It was my turn to pick for book club, and wanting to pick something different, I thought of this steampunk classic that I had already loaded onto my K...moreIt was my turn to pick for book club, and wanting to pick something different, I thought of this steampunk classic that I had already loaded onto my Kindle but hadn't yet read. It was short at around 250 pages, it was available for $2.79 on the Kindle, and it had won a Phillip K. Dick award for distinguished science fiction. So why then, out of seven people, did only two of us, myself included, manage to finish it?
Well for one, it had a hell of an in medias res opening. I mean the story really should have started fifteen years prior, and the prologue could have done more to set up the plot and expectations, and not just the tone and mood. That being said, about of the third of the way in, I started getting traction as to what on this alternate earth was going on and began appreciating the absolute lack of anything resembling an infodump anywhere in the entire novel. However, many of my fellow bookclubbers abandoned ship before this point, and I really can't blame them.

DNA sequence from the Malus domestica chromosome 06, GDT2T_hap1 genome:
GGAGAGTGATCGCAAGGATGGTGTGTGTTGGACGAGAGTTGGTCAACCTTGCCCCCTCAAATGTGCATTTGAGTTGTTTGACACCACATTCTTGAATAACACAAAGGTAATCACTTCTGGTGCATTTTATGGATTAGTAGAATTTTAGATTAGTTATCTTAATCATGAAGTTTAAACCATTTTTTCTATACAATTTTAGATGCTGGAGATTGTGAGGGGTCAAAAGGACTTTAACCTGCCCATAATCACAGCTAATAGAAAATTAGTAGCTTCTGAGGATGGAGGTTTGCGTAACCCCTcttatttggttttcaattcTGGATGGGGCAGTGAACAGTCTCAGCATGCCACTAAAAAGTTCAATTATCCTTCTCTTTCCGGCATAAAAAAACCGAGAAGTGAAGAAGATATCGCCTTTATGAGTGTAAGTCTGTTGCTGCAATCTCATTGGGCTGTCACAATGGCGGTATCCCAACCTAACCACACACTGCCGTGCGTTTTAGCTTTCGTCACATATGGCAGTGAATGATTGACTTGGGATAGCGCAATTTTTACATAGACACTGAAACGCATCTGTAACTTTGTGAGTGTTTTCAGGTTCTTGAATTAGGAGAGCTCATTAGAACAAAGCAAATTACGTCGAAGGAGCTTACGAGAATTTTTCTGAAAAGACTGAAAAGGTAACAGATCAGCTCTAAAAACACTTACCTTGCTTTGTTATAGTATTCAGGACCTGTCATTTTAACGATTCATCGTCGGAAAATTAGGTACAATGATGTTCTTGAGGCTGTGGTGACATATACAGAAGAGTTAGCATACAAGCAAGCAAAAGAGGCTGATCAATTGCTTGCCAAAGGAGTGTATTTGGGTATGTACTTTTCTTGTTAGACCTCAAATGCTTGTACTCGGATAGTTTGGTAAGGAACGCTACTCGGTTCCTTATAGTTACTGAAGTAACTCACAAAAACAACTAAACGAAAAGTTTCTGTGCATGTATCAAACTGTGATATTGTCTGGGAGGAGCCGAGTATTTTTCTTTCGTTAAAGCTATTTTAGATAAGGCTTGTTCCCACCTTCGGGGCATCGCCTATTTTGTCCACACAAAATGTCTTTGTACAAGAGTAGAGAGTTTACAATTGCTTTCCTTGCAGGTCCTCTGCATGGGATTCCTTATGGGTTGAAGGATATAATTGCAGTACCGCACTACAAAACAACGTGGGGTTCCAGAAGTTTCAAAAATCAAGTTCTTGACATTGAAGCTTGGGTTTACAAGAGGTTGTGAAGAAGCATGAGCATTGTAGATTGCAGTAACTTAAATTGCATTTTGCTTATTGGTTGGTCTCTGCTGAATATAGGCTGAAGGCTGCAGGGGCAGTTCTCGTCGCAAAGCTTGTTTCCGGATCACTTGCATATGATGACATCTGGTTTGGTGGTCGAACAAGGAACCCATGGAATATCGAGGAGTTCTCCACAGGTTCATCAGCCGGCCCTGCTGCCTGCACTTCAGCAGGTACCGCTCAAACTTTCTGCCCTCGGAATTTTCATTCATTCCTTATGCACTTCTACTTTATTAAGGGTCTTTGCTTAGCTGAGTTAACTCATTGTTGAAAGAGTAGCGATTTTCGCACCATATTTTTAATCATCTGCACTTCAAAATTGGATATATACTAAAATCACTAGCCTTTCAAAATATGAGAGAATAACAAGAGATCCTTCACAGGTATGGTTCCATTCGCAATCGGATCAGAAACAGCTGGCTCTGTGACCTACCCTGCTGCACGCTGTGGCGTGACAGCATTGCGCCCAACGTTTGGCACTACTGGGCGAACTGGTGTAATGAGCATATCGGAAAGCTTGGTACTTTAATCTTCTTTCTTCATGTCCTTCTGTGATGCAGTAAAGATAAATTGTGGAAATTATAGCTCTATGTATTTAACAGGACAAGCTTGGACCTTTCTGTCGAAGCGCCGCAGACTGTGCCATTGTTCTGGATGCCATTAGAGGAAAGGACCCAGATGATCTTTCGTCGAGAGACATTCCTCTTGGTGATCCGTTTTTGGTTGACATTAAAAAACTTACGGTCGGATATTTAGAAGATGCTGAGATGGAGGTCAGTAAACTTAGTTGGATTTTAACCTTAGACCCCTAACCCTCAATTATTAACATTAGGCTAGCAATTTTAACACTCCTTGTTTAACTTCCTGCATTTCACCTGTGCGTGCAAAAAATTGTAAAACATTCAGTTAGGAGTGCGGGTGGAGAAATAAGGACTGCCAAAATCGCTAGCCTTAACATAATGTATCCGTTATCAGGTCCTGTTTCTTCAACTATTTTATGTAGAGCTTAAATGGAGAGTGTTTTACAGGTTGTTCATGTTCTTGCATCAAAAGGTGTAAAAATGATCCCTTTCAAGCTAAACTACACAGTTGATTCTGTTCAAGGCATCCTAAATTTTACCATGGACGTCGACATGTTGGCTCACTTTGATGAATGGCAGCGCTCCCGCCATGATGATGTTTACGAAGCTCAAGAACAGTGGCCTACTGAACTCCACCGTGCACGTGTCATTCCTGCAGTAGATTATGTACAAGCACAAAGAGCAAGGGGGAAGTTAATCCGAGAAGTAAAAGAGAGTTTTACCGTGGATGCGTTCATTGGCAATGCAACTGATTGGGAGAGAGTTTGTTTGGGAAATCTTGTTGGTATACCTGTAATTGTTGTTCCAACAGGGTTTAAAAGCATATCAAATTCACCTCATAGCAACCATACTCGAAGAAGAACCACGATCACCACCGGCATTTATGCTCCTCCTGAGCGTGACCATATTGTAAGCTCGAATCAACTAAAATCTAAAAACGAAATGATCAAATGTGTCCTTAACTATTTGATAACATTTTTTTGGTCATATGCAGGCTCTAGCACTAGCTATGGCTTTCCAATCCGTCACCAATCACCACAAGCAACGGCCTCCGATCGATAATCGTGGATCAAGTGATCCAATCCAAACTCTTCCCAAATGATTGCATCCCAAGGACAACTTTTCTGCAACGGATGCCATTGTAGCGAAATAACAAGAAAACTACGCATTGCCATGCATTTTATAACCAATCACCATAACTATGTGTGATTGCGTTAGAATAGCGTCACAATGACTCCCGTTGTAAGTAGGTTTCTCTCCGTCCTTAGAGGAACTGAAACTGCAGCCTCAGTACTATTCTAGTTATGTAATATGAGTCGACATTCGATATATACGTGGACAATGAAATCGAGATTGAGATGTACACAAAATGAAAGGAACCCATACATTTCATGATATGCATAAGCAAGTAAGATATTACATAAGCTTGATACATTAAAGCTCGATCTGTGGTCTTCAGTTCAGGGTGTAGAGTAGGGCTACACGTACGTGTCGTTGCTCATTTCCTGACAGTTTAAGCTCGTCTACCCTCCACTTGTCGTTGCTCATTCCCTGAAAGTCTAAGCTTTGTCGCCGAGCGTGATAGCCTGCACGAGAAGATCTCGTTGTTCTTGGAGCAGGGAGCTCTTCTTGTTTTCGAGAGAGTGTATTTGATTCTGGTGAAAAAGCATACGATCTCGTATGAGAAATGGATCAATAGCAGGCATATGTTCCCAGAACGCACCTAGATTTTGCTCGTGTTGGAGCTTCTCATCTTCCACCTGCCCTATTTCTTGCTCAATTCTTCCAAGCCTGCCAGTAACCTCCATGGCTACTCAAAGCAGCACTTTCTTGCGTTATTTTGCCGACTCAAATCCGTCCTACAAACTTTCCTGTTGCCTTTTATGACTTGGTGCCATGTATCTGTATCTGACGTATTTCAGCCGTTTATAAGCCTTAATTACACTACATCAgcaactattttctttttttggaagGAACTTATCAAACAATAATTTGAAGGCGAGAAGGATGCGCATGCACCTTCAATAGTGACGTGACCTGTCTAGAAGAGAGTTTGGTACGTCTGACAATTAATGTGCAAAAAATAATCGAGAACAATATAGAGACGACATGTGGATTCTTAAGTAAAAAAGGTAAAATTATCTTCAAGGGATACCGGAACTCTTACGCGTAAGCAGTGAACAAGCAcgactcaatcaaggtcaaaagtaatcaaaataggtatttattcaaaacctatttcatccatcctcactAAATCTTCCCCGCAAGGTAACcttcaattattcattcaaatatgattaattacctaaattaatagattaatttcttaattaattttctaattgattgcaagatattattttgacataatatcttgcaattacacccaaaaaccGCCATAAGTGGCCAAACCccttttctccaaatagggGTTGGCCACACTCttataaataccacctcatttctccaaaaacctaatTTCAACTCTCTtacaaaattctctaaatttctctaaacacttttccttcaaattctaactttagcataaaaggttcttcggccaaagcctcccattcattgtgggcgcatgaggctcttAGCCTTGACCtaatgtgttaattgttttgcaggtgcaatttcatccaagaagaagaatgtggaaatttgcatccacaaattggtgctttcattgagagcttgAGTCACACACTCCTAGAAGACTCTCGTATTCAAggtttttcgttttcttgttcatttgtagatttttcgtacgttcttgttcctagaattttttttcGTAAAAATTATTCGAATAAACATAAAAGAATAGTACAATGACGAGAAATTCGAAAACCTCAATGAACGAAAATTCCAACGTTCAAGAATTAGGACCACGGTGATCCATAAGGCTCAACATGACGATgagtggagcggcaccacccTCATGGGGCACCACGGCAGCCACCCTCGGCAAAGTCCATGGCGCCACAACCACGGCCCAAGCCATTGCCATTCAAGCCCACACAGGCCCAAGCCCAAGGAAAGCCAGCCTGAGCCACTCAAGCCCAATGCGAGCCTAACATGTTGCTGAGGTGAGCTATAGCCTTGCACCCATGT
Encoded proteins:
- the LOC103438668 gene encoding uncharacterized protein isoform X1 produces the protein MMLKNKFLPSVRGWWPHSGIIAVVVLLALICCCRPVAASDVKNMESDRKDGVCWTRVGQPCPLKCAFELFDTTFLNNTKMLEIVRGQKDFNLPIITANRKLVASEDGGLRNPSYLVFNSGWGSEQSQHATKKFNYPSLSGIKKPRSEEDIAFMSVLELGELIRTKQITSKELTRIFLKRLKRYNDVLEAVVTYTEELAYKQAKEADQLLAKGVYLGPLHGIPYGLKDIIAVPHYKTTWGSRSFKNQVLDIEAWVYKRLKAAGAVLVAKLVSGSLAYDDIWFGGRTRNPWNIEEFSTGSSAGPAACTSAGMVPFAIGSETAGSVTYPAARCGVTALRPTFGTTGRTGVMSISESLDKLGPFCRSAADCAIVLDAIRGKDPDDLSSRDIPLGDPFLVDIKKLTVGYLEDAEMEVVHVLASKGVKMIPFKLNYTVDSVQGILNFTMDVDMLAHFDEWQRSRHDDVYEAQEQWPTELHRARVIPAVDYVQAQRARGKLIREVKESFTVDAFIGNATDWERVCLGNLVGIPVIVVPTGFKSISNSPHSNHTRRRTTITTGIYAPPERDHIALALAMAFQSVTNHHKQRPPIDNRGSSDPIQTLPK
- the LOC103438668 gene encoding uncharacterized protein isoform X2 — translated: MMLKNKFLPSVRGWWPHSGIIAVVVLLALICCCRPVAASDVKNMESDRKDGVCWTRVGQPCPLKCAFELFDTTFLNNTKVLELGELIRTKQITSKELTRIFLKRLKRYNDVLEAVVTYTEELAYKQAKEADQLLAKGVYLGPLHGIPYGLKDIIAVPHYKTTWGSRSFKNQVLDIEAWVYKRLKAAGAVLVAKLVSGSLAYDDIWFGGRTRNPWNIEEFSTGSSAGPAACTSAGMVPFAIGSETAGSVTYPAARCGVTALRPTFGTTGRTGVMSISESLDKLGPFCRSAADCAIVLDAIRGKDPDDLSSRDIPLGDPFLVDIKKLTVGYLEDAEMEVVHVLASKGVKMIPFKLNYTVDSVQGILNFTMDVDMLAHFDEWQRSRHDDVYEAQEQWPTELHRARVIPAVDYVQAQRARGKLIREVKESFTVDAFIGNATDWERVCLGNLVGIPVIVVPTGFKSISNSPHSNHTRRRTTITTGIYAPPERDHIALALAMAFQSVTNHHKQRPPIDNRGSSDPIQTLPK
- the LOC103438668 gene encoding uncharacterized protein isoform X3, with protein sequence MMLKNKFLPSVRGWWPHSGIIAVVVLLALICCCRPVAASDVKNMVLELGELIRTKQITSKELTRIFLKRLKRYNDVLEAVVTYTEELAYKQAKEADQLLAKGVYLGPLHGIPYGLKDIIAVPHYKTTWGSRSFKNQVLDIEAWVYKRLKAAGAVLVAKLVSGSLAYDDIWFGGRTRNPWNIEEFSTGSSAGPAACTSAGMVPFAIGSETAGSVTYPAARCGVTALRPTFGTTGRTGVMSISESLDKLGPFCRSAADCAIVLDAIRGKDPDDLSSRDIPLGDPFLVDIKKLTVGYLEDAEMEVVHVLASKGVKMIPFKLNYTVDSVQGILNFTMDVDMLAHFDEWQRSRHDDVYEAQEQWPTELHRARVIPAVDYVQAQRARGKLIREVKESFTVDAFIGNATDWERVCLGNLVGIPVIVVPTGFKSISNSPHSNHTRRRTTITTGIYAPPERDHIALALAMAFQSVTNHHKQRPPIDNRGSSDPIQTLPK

This read was not a typical 250 page breeze, which surprised me -- possibly because most steampunk novels I have read, such as The Leviathan Trilogy and Boneshaker, are aimed at a YA audience? This read much slower, nearly as slow as the ultimate grandfather to the steampunk genre, Jules Verne.
The shame of most of my book club not finishing it, though, is that this story picked up steam in a parabolic curve, exponentially becoming more fun and exciting and leading to a spirited, and appropriately ridiculous, climax, which served to tie up almost all of the loose ends, as well as shedding light on any remaining mysteries accumulated during the process of reading the novel.
There is humor to be found in here. Although it is not a comedy, there are enough hijinks, oddities and playfully macabre antics to keep things lively, as one may expect in a novel where an airship driven by a skeleton is in low orbit around the earth for years. There is also an interesting MacGuffin shell game, where instead of having just one macguffin -- the one containing the homunculus -- there are four, and they get swapped around to a dizzying point where even the reader cannot keep track of which is which. What is not in this novel, however, is enough characterization of its ensemble cast, not even of the nominal protagonist, Langdon St. Ives. And the antagonists are each more of a caricature than the next -- Narbondo, the mad scientist that reanimated corpses, is a hunchback, for example.